Reporting HIV discrimination and seeking redress

Reporting HIV discrimination and seeking redress

Wednesday, November 27, 2019

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The following is the second in a four-part feature, written by the Joint United Nations Programme on HIV and AIDS (UNAIDS) Jamaica team, ahead of World AIDS Day — December 1 — exploring how civil society groups are working with partners in Government and the development community to address stigma and discrimination in keeping with this year's theme “Communities make the difference”. This year marks 36 years since the discovery of the Human Immunodeficiency Virus.

A Kingston native was coming to terms with her HIV status and getting on with life. She decided to apply to nursing school. However, she was horrified to find that the school required her to take an HIV test as a prerequisite for enrolment.

A couple, whose names are being withheld, was in love and wanted to have a family. But when health care workers learned that the woman was living with HIV, they expressed their disapproval. One nurse told her she shouldn't have a child because of her status. A doctor called her “wicked”.

There's no way of knowing how many times interactions like these have resulted in derailed dreams or refusal to access health care. According to Jamaica Network of Seropositives (JN+) Executive Director Jumoke Patrick, a mechanism for people living with HIV to report rights violations was first set up by the organisation in 2005. Now, the Jamaican Anti-Discrimination System (JADS) provides a set-up for both formal reporting and redress.

It's a critical service.

According to Patrick, offering an option to identify and address discrimination helps ensure that people living with HIV access services and go on to live the full lives the AIDS response assures they can.

Public opinion has not kept pace with scientific developments.

UNAIDS Jamaica Country Director Manoela Manova says it's critical that people get accurate, balanced messages about HIV. Today, it is possible for a person living with HIV to achieve an undetectable viral load, which means that they remain healthy and the chance of passing on the virus to someone else is almost zero.

“People need to know that HIV treatment and monitoring absolutely work,” Manova said. “But also that they must take precautions to protect themselves from other sexually transmitted infections by abstaining or practising safer sex.”

According to recent estimates, less than half of all people who have been diagnosed HIV positive in Jamaica are on treatment. Findings from a 2017 knowledge, Attitudes and behaviour study give a clue as to why. Sixty-seven per cent of respondents said they would not buy vegetables from a shopkeeper living with HIV. A new Stigma Index exercise is now under way in Jamaica, but in the 2012 study, 38 per cent of people living with HIV reported experiencing prejudice because of their HIV status.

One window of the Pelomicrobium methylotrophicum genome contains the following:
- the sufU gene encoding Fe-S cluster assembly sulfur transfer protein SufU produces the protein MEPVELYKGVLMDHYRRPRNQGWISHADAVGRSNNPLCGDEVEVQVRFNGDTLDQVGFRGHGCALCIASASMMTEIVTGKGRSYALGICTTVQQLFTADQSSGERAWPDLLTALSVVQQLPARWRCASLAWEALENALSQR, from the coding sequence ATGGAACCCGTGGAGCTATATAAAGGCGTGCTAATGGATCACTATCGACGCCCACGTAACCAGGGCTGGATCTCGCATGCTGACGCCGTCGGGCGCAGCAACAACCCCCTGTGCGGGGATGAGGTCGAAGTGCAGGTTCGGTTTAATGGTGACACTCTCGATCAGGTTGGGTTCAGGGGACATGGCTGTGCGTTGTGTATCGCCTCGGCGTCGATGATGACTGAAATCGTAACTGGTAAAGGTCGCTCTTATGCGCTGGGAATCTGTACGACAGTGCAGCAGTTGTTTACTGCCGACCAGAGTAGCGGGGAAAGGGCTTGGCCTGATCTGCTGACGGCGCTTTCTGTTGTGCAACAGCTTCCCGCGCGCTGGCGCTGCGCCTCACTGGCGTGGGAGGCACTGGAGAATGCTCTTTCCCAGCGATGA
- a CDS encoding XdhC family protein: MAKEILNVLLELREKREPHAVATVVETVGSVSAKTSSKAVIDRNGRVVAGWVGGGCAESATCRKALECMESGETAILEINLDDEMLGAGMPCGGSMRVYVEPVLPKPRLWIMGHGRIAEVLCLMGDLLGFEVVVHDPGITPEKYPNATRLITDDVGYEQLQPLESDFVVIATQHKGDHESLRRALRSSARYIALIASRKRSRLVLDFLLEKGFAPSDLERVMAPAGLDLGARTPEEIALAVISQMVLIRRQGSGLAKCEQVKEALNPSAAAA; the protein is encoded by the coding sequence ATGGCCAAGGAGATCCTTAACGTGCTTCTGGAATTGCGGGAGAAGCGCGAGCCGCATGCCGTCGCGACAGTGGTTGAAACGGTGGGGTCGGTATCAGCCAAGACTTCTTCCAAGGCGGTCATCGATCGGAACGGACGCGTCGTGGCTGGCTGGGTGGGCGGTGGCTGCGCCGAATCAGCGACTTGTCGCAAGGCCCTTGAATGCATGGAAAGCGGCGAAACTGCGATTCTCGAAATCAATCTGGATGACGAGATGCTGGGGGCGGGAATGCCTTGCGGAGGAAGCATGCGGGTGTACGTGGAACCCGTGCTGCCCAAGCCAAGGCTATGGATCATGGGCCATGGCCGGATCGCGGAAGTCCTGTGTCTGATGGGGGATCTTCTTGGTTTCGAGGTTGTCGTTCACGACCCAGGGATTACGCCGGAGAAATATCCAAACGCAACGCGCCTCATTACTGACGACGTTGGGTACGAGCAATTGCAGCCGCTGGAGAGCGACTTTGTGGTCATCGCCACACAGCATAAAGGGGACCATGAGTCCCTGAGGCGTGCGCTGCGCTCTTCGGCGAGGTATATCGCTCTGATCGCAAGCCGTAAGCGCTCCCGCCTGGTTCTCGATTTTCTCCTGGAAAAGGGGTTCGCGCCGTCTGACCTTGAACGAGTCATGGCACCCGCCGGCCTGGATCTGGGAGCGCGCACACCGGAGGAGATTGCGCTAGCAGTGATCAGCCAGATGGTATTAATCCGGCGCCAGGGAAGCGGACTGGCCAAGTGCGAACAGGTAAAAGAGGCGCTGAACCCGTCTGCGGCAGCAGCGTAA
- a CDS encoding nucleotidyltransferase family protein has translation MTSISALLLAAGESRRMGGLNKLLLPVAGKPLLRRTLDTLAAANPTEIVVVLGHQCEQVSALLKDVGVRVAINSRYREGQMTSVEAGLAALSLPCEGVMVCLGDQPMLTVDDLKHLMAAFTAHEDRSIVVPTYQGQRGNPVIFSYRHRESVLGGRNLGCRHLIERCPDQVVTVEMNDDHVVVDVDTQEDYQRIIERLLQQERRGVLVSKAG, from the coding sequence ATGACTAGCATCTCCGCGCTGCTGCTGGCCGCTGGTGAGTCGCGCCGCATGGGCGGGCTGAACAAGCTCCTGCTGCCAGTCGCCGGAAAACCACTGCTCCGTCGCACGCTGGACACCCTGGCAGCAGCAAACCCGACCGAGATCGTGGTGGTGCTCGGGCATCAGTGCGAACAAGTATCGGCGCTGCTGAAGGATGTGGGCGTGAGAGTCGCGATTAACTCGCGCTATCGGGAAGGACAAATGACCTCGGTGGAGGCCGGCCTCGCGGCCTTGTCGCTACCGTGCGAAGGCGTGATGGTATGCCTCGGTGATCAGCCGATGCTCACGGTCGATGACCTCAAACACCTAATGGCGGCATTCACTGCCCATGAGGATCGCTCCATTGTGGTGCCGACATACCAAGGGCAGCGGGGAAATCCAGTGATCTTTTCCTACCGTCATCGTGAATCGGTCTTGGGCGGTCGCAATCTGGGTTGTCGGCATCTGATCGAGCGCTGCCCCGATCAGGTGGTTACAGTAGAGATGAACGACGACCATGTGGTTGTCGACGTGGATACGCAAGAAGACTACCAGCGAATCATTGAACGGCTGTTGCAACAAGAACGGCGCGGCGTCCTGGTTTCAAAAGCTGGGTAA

“The fact that people are not accessing services has to do with stigma and discrimination,” Patrick said. “That is why we have a fall-off in access to services and viral suppression. Stigma and discrimination are the main reasons we are not where we are supposed to be. I have to know that when I disclose my status, you will not use it against me.”

People who have experienced prejudice in the health care, education, employment, and other sectors make their reports to a JADS redress officer. Clients are often referred, through a community facilitator in their health region, other civil society organisations or the health and wellness ministry's client complaint mechanism. Complainants fill out a form and are interviewed by one of the four redress officers in their district. A panel reviews each case and makes recommendations regarding an investigation. Agency and confidentiality are key. Some people opt out of seeing their complaints through, but those willing to go the distance have the benefit of an advocate.

“If you want redress you have to make a complaint, and you don't have to be alone,” assured redress officer, Nadine Lawrence. “It makes a lot of difference when you become empowered. You are able to get back into society and live a positive life.”

The most common cases are about treatment in health care settings, breach of confidentiality and workplace harassment. Nadine has supported clients whose work colleagues disclosed their HIV status to their bosses. Others have had health workers from their community spread the news.

What would she say to someone who has suffered an injustice but is reluctant to make a report?

“Our organisation exists so people who are HIV positive can be more empowered. We sign a code of confidentiality document whenever we meet as a steering committee. Trust the system because it works,” she said.

It worked for the woman who wanted to apply to nursing school.

JADS redress officers contacted the Ministry of Health and Wellness to query the practice of requiring an HIV test to enrol in nursing school. The ministry's Legal Department intervened, sending a letter to the school advising that the policy is illegal. Ultimately, the school's board removed the HIV test requirement from its intake form.

The system also worked for the couple who wanted to get pregnant. They received a written apology and their complaint sparked training for health workers to reinforce, for nurses and doctors, the sexual and reproductive health rights of people living with HIV.

“Working with the Ministry of Health [and Wellness] is important. You can't have an HIV programme without people living with HIV being part of the dialogue. The ministry provides the space to have the conversations. Our partnership is really good,” Patrick said.

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